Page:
Another short post today, I was occupied with work related things for much of the day, before going on a little meander along the River Warta.
This is Park Tadeusza Mazowieckiego which was opened in 2014, named after Tadeusz Mazowiecki (1927-2013) who was the first non-communist Prime Minister of the Third Polish Republic between 1989 and 1991. The Polish authorities rarely celebrate any of the communist leaders and the timing was deliberate to mark 25 years of political freedom.
The city doesn’t have much development by the River Warta, although that’s primarily as this stretch of land floods which wouldn’t be ideal.
Unlike in the UK, where there’s apparently a heatwave at the moment, it’s quite cool in Poland, although the tree cover made it even more tolerable.
Most Świętego Rocha and although this bridge was constructed between 2002 and 2004, there’s been a crossing here since the fourteenth century. The wooden structure fell down in 1771 and it took longer than anticipated for them to build a new one, instead a ferry ran between the two sides of the river. After much dithering about and numerous failed attempts, a replacement bridge opened in 1913. It didn’t last as long as they might have wanted, as the Polish army blew it up in September 1939 to try and slow the advance of the German military. A temporary bridge was slung up (I’m not sure if that’s an engineering term, my friend Liam will know) in 1945 and a steel bridge stood here between 1949 and 2002.
It’s a pleasant walk along the river, the left-hand side is for pedestrians and the right-hand side is for cyclists.
The river, with Poznan Cathedral visible in the background.
The firm track runs out half-way along, so I diverted up along the bank.
Park Stare Koryto Warty, which is on a stretch of land which was water until they dumped soil on it in the 1960s. It was turned into a park in 2015 and there’s quite a large playground for children as well as an amphitheatre arrangement. There has been some manipulation of the river around here in recent decades and apparently there are plans to make some further changes in the future.
I’m always intrigued by old buildings, especially one where bits have been knocked off it. I have no idea what the building was used for, but it’s got a prominent riverside location, I can imagine it’ll be flats in twenty years.
In the background is Poznan Cathedral which is located on Ostrów Tumski, or Cathedral Island. It doesn’t look it, but it is still an island and it’s where the city grew up from.
A view from the bridge, lovely and cool with all that cloud cover.
The Church of the Blessed Virgin Mary, located in front of the cathedral, which was built during the 1430s and 1440s and served as a collegiate church. It had started to fall apart by the middle of the nineteenth century, but a reconstruction of the building took place between 1859 and 1862.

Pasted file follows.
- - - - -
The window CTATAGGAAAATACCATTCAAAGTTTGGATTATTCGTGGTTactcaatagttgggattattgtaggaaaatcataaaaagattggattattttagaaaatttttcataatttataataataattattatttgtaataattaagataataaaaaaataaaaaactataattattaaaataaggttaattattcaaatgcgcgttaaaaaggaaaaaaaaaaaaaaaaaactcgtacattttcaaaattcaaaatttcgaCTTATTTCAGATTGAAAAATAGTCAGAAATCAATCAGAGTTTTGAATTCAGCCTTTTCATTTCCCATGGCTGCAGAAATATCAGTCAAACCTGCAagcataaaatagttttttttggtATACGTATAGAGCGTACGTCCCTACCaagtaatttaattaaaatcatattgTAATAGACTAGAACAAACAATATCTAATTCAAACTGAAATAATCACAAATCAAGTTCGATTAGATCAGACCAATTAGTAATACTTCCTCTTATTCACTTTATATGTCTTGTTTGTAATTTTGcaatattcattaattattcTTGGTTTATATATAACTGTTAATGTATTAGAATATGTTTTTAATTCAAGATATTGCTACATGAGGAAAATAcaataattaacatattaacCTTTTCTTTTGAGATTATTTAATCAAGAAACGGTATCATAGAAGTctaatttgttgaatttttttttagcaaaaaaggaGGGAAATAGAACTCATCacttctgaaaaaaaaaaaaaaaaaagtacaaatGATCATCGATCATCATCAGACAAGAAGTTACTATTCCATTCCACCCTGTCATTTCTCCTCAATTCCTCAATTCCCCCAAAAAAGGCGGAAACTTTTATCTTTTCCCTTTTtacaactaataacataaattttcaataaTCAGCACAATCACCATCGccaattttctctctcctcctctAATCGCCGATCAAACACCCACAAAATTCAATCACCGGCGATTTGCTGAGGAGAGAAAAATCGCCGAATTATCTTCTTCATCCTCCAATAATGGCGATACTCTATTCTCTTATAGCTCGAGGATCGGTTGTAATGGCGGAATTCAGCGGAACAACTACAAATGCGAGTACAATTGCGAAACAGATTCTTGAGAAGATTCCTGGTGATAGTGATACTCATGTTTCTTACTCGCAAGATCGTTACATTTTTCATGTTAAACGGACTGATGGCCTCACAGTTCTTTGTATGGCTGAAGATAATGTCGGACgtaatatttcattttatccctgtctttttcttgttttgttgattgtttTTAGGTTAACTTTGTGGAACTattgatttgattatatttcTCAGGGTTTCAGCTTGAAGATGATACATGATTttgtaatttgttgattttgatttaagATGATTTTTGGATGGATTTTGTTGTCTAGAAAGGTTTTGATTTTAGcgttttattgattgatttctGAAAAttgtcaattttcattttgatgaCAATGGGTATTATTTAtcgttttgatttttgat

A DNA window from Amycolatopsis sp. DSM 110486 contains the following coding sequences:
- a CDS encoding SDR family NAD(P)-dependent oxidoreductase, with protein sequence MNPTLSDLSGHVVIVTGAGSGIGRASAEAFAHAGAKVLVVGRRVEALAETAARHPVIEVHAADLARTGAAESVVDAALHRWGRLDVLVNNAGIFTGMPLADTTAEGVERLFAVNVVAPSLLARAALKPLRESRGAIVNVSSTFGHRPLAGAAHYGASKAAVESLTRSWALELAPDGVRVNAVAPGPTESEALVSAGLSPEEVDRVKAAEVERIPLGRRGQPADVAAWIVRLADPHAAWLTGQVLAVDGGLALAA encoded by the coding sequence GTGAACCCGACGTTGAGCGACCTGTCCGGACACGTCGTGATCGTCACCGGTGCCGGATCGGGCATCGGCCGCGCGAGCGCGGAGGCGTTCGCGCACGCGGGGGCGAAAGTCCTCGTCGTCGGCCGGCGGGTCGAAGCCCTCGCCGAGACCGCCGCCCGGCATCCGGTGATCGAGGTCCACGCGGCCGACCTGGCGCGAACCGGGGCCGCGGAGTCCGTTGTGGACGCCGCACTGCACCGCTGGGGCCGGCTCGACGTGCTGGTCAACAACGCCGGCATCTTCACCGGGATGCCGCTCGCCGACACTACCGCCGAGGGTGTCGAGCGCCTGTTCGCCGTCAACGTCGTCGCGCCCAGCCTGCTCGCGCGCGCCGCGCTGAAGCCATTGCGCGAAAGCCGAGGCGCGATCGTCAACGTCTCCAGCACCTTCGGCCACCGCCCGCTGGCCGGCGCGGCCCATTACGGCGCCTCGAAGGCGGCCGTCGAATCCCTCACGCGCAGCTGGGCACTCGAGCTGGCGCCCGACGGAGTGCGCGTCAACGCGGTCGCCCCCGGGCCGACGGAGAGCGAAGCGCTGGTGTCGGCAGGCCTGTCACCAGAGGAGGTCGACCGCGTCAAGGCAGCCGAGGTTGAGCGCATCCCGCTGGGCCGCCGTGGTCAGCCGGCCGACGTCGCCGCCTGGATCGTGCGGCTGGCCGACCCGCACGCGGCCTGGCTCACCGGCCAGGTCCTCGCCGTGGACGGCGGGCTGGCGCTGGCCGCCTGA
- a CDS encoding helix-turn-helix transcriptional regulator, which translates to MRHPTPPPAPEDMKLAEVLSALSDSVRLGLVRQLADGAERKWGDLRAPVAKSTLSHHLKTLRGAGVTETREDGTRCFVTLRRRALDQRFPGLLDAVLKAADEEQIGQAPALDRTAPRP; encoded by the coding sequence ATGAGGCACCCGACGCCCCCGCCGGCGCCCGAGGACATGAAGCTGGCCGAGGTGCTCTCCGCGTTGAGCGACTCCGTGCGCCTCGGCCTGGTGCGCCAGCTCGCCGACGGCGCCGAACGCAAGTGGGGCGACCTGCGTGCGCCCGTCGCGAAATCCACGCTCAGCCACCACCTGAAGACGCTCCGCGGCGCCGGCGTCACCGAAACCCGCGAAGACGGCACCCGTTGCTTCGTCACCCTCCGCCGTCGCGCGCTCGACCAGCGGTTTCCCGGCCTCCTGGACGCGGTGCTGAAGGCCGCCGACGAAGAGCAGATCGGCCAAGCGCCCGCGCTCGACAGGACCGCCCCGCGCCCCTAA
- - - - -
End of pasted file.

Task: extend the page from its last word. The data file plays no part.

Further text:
This column with a statue of Our Lady Immaculate dates from 1886.
And then the main event, Poznan Cathedral, of national importance not just as one of the earliest Christian churches in Poland, but because numerous early Poland leaders, such as Mieszko I, the founder of the Polish state, are buried here. I’ve visited the cathedral a few times before, but I think they were mainly pre-blog (it’s hard to imagine such a time, I know).
The first church here, likely from the early tenth century, was expanded into a cathedral in 968 and St. Peter is the patron. A new cathedral was constructed in the mid eleventh century, of which fragments remain, before it was mostly reconstructed in the fifteenth century in the Gothic style.
There were numerous rebuilds over the centuries, but a major one took place following the Second World War, when substantial damage was done to the cathedral. One minor advantage in rebuilding a cathedral after a disaster is that some archaeological features can be uncovered, and partly based on these it was decided to return the building to its Gothic style.
The grand pulpit is from the eighteenth century, although it’s not from here, it was brought from the church in Milicz. There’s a crypt under the cathedral which I’ve been in before, I’ll put photos up of that at some point.
Walking back to the city centre, a view of the river from the other side of the bridge.
This memorial commemorates Action Bollwerk, an attack on 21 February 1942 by the Polish Home Army against the German occupiers. The Poles set fire to numerous German warehouses, causing substantial damage to them with their contents including food and military uniforms. The Germans executed many of those involved and there’s a square in the city named after the bravery of those involved.
Duzy Ben are an alcohol retailer, who I assume sponsored this rather glorious piece of street art showing what Poznan used to look like.
And that’s the end of the Poznan expedition, I returned to the hotel as there was an LDWA meeting of group representatives (by Zoom, they hadn’t flown 30 people over to Poland, although that would have been a marvellous idea) and picked up my welcome drink (albeit belatedly) of a dunkel from Paulaner. I’ve been really rather impressed by the Ibis Poznan Centrum, I’m sure they’ve just rebranded half the hotel as Ibis, because the rooms are sizeable and feel more Novotel than Ibis.